I know you are probably thinking that title has a typo….It really is called United States of Thanksgiving Dressing. America is implied in that name. If you are like me, you get a little nostalgic around this time of year. I have so much to be thankful for and as an American, I really love to celebrate Thanksgiving.
Nothing makes you appreciate American Thanksgiving history and tradition more than living abroad. For the seven years that we lived outside of the United States, November would come and go in other countries with nothing but a regular workday. Nobody stopped to assess and cherish, take flights to family across the country, no one celebrated Thanksgiving of course, because it is uniquely our story ….except for the Americans that seemed to find each other and gather together at night after work to bring their food, faith, differences, similarities and American foundation together.
During those years I tasted family recipes from San Francisco to Cape Cod and Chicago to Baton Rouge. Whoever we were with …well, we were just all Americans and it was all good. Friendships were forged and traditions from different parts of the United States collided together at the same table far from home. One thing in common. American.
We weren’t Pilgrims or anything but we did know what it was like to be far from the Mothership like the Pilgrims and out of those fun times came this…
The Best United States of Thanksgiving Dressing Recipe that morphed out of some of those meals and it is truly delicious. It’s great to cook today, tomorrow or Thursday for your crowd because it’s a side full of flavor for your Thanksgiving table. The full printable recipe is at the bottom of my blog.
This dressing is really easy and just combines so many flavors together.
Apricots, Almonds and Dried Cranberries…. a little Grand Marnier.
Ground Pork sausage…sometimes we use hot and sometimes plain or sage flavored. Or I add fresh sage.
Fresh cornbread mixed with store bought dressing mix….
First, you need to make the cornbread by the box instructions except pour it into a rectangular pyrex like this one instead of muffin cups.
While the cornbread was cooking, I cooked the Hot Pork Sausage breaking it up as it cooked.
I cut up some fresh sage that you can see here in the skillet….I use my kitchen scissors to cut up my herbs to small snips. The sage adds a really nice flavor to the spicy sausage. I broke the sausage up more than you can see here to smaller pieces….when it’s cooked through just drain it in a colander in the sink.
Leave the sausage bits and oil in the pan and add two cloves of chopped garlic, two cups of chopped celery and two cups of chopped onion. If you’re short on time, buy it chopped. If not, use that cuisinart or your knife skills! Zip, Zip done.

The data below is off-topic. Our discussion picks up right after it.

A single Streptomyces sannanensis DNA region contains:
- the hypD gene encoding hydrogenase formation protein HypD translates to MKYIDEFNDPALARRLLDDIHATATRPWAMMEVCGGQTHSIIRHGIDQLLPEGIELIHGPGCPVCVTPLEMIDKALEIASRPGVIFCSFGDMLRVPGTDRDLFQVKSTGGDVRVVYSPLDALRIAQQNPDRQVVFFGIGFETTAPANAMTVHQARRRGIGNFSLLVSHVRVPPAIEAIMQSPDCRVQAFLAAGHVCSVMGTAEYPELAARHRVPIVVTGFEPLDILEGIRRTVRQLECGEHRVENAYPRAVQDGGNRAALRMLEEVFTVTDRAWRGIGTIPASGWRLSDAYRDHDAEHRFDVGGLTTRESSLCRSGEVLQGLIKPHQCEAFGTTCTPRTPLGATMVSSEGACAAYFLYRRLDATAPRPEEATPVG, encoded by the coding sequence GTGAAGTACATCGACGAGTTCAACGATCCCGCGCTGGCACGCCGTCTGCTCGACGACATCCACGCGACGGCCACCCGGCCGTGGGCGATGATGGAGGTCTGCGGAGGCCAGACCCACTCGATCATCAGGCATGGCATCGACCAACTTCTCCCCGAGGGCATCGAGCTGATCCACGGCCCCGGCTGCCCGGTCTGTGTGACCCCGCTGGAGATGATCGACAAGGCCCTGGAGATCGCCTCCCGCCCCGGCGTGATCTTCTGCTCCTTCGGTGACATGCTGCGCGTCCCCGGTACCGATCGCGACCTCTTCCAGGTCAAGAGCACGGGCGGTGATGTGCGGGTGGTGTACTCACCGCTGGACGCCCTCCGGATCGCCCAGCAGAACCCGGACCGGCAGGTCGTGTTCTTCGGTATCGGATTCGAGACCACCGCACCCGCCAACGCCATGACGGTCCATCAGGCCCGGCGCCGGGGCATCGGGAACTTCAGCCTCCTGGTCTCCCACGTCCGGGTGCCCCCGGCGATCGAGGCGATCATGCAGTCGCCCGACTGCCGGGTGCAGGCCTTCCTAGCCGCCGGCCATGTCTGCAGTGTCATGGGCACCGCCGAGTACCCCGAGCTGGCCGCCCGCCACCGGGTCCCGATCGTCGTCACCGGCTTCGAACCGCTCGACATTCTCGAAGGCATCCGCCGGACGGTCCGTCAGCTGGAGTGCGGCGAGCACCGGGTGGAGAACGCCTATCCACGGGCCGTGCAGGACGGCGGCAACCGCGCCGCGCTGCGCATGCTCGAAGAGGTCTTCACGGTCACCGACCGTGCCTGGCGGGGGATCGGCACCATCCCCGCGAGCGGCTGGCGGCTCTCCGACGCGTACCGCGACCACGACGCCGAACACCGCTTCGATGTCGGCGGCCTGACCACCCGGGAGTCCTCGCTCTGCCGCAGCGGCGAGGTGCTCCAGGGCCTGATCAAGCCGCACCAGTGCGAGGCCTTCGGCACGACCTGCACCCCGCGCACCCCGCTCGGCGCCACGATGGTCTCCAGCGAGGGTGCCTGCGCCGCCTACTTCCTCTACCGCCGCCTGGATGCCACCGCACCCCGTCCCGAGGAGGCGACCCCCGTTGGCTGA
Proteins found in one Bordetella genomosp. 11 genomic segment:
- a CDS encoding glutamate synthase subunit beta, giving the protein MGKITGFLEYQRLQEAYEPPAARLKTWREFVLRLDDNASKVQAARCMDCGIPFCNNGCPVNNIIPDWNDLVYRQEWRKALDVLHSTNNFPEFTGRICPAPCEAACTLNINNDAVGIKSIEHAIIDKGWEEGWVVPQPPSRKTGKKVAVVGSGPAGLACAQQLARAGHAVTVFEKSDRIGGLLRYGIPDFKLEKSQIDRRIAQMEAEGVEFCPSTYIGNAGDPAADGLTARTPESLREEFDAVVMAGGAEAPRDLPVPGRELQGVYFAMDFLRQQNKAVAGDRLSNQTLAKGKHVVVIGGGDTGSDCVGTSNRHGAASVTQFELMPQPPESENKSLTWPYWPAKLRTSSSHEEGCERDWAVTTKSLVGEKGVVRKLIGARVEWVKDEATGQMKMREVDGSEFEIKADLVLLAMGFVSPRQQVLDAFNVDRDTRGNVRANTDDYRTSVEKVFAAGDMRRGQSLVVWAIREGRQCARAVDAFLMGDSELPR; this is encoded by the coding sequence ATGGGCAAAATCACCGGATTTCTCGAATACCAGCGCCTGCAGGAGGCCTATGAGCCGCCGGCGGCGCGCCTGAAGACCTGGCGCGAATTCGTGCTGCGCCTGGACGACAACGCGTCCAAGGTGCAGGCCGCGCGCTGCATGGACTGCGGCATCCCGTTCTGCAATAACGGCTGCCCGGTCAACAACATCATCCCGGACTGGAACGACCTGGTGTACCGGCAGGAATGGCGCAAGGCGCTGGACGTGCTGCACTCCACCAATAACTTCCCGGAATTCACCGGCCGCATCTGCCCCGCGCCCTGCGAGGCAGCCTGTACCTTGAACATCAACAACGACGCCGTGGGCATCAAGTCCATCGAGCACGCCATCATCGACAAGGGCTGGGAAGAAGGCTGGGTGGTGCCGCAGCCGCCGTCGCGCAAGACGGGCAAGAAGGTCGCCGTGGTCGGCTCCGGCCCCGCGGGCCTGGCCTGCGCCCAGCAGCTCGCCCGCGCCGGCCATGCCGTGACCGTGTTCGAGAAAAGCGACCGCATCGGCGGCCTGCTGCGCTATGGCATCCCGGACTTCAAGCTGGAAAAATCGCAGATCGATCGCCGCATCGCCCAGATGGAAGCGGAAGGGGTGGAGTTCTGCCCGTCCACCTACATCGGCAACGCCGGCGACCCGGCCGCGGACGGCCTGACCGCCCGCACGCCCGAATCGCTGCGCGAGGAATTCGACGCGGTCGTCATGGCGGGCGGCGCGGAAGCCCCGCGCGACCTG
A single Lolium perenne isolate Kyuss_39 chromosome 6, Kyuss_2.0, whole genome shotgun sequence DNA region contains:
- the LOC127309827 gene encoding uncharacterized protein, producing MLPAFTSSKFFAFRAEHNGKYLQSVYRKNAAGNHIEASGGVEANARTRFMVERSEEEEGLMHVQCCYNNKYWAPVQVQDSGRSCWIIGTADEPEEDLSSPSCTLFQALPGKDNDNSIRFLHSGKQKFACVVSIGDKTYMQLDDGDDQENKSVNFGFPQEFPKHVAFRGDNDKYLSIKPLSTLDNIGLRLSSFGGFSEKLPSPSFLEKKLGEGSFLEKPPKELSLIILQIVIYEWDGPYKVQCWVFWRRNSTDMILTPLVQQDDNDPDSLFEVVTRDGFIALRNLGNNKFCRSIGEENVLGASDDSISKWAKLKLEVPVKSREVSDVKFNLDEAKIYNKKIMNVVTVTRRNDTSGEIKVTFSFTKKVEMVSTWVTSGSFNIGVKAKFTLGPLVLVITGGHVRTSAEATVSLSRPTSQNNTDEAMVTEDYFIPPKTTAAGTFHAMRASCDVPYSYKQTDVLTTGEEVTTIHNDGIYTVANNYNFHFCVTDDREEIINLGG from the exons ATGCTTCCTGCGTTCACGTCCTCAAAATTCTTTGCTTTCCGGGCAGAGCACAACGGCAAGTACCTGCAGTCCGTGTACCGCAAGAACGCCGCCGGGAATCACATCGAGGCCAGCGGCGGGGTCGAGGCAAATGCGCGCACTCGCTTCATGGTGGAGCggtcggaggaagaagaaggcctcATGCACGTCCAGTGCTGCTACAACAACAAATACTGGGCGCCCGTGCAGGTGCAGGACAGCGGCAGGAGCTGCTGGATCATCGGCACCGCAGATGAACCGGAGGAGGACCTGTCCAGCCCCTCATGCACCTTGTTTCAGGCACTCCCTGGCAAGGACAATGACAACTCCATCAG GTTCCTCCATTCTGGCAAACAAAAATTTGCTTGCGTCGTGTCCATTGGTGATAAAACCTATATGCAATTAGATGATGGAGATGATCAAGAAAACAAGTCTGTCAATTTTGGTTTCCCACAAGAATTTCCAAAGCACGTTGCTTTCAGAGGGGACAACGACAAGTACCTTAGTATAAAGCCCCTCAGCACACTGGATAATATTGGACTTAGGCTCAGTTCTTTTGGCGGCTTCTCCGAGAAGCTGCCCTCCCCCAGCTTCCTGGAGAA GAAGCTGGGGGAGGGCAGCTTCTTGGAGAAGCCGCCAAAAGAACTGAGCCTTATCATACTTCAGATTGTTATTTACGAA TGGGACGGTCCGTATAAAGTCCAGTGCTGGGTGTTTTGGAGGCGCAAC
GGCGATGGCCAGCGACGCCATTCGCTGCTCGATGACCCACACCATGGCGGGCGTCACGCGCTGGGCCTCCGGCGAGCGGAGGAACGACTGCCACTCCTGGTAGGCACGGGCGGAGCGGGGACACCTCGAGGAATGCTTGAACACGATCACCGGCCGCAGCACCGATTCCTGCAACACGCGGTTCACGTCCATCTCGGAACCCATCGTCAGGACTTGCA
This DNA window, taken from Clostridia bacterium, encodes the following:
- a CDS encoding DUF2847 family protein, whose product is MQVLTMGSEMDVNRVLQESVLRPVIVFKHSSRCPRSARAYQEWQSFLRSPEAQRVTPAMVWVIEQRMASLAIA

Add two tablespoons of butter to the same sausage skillet and throw in the garlic….stir some and then add the onion and celery to saute, stirring occasionally with a wooden spoon for about 4 minutes or until soft and transluscent.
While the onions and celery are sauteeing, I soaked my dried cranberries in the Grand Marnier and chopped the apricots.
When the onions are done, just turn the fire off. In a new skillet I added a pat of butter and some fresh thyme….
Then I added the apricots and stirred them for about a minute. Then I added the cranberries and Grand Marnier, a pinch of salt, pepper and sugar. Stir for 3 minutes on medium low heat.
Ok, now the kitchen smells amazing….cornbread in the oven, all that sage and sausage and now these herbs and fruit and onions….mmmmmm!!!
Cornbread needs to cook until golden…which was 10 more minutes than the package said. Sometimes I leave it on the counter overnight covered to dry out a little. Today, I’m just throwing it in fresh.
Next I toasted some sliced almonds on a cookie sheet until golden brown…They smell really good….
Heres the fun part…
I put the sausage, half a bag of dry Pepperidge Farm dressing mix, my whole pan of cornbread all broken up, all of the onions and celery, all of the fruit cooked down with its yummy sauce and the almonds. I added salt, pepper and some chopped rosemary.
Then add all of the chicken broth.
Stir it all up, fold it over and over and taste it for seasoning.
It should be wet but not soupy and full of flavor. Make sure you like your salt and pepper levels.
Spread it in a pan and top with some tiny pats of butter. You could cover and refrigerate it at this point to bake later or the next day. If you make two or more days in advance, cover well and freeze it to then thaw and bake on Thanksgiving day. Be sure to leave plenty of time to thaw.
Bake for 30 – 40 minutes on 375 degrees. It should be toasty on top and moist all inside.
It is really good and will make you grateful to be an American…or even just ALIVE all over again!
1 Timothy 1:12 & 17
I am grateful to the one who has strengthened me, Christ Jesus our Lord, ….Now to the eternal king, immortal, invisible, the only God, be honor and glory forever and ever! Amen.
Happy United States of Thanksgiving!